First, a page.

By the Rev Tony Nicholls
Thank you Lucy for your thought provoking and interesting engagement with our understanding of: the Bible; creation; and the connection between the two. While in many ways the introduction resonates with me, I find myself unable to “suspend my suspicions”. For what I am asked to do is to treat the Bible as a revered person, a wise elder, a mentor or a spiritual director. Now each of these people are excellent resources in life, but at the end of the day, they are each simply another person giving advice in one form or another. They only have as much authority as I give them. But when we come to the Bible, we come to listen to the almighty and powerful Lord of the universe. God’s speech through the Bible has an altogether different authority to that of other humans who give advice. When this Lord of the universe warns us about something, it carries infinitely more weight than when a created being warns us about something. However I did appreciate the encouragement given to come to the Bible in humility and patience, ready to be surprised and challenged. We must always be open to God speaking to us in fresh ways, and bringing a greater depth of understanding through the words of the Bible.
Although it is helpful to be reminded that Scripture is not equal to God, I think we need to be careful not to distance Scripture from God. For when we read the Bible, we are listening to God speak. The Bible is the primary means that God uses to communicate with us. It is true that God spoke through humans living in a very different time and culture to our own. But this does not make the Bible any less God’s communication to us. We may need to work hard to understand the culture and context of the Bible, and then work hard to understand how it applies to us today, but it is nevertheless God’s words to us today.
I must admit that whenever I hear the earth spoken of as a being, as something that has a relationship with God, I become very nervous. For although God created the earth and all the creatures on it, the earth itself is not a thinking being like humans. Earth is the place that all other things dwell: humans, animals, plants, etc. But it is not itself a thinking being. I think the danger is in raising the importance of earth to the level of humans, or even above the level of humans. However in the creation account, and throughout the Bible, God clearly lays out the primary importance of humans, of those creatures created in the image of God.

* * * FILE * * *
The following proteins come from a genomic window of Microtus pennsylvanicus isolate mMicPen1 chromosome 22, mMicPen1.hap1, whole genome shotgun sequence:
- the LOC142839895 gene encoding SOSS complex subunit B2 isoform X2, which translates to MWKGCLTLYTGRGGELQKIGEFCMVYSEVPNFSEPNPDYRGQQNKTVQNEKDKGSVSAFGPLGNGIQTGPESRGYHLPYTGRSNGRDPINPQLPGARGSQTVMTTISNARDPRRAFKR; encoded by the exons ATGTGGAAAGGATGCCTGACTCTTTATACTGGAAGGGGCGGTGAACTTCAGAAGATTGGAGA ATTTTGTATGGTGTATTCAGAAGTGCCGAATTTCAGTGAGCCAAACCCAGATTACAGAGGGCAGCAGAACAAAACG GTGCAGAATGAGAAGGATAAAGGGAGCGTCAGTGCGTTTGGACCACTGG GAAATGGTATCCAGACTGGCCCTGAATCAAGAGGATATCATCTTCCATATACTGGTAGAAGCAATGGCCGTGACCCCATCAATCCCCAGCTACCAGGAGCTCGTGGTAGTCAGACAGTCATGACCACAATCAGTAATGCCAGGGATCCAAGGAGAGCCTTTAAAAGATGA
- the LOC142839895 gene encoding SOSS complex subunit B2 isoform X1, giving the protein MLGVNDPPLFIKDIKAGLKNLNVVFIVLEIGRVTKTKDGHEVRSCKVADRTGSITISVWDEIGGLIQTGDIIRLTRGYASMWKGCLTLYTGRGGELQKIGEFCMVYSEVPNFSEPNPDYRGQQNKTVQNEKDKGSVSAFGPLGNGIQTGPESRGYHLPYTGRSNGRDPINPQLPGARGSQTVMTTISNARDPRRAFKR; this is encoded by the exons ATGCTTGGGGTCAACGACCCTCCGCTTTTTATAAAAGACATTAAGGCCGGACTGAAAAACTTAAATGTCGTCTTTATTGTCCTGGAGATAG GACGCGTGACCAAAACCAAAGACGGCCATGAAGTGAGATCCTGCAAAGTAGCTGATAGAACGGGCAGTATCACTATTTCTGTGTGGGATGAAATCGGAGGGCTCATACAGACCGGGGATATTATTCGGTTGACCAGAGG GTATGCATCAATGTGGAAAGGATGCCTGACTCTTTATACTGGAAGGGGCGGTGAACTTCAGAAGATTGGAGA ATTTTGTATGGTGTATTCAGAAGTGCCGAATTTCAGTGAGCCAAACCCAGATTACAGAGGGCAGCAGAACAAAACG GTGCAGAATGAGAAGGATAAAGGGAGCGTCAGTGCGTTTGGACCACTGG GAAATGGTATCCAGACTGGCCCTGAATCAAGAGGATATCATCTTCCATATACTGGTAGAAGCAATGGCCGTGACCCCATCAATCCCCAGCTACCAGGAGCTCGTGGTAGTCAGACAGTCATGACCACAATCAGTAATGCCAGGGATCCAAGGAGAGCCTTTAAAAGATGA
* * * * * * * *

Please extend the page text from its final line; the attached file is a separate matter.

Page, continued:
This is not to say that because humans are more important than the earth they dwell on, that they can do whatever they feel like doing to the earth. Instead, humankind is given the responsibility, as Lucy points out, to rule over and care for the earth.
Lucy has very helpfully drawn out in her paper the idea that the Bible is not a collection of books written in one particular style, to be read in one particular way. She has used the language of grammar to show that the authors of the books of the Bible write in the way one would expect human authors to write, that is in different moods. This is perhaps seen to be a corrective to clause 2 of the Jerusalem Declaration, which seems at first glance as though it implies the whole Bible is a rule book to be obeyed. However this is to misunderstand the intent of clause 2 of the Jerusalem Declaration. For in order to translate, read, preach, teach, and obey the Bible accurately, one must recognise and make sense of the: grammar, genre, and context. Thus the way that a Psalm is taught and obeyed will be quite different to the way a narrative or an epistle is taught and obeyed. Just as at the grammatical level an indicative will be taught and obeyed differently to the way an imperative or an optative is taught and obeyed.
Despite my somewhat negative approach to some of the arguments in this paper, I must say that I agree with much of the overall thrust of the paper. I do think it’s important for humans to care for the earth, to rule it wisely as God’s caretakers. Thanks Lucy for your challenge to us.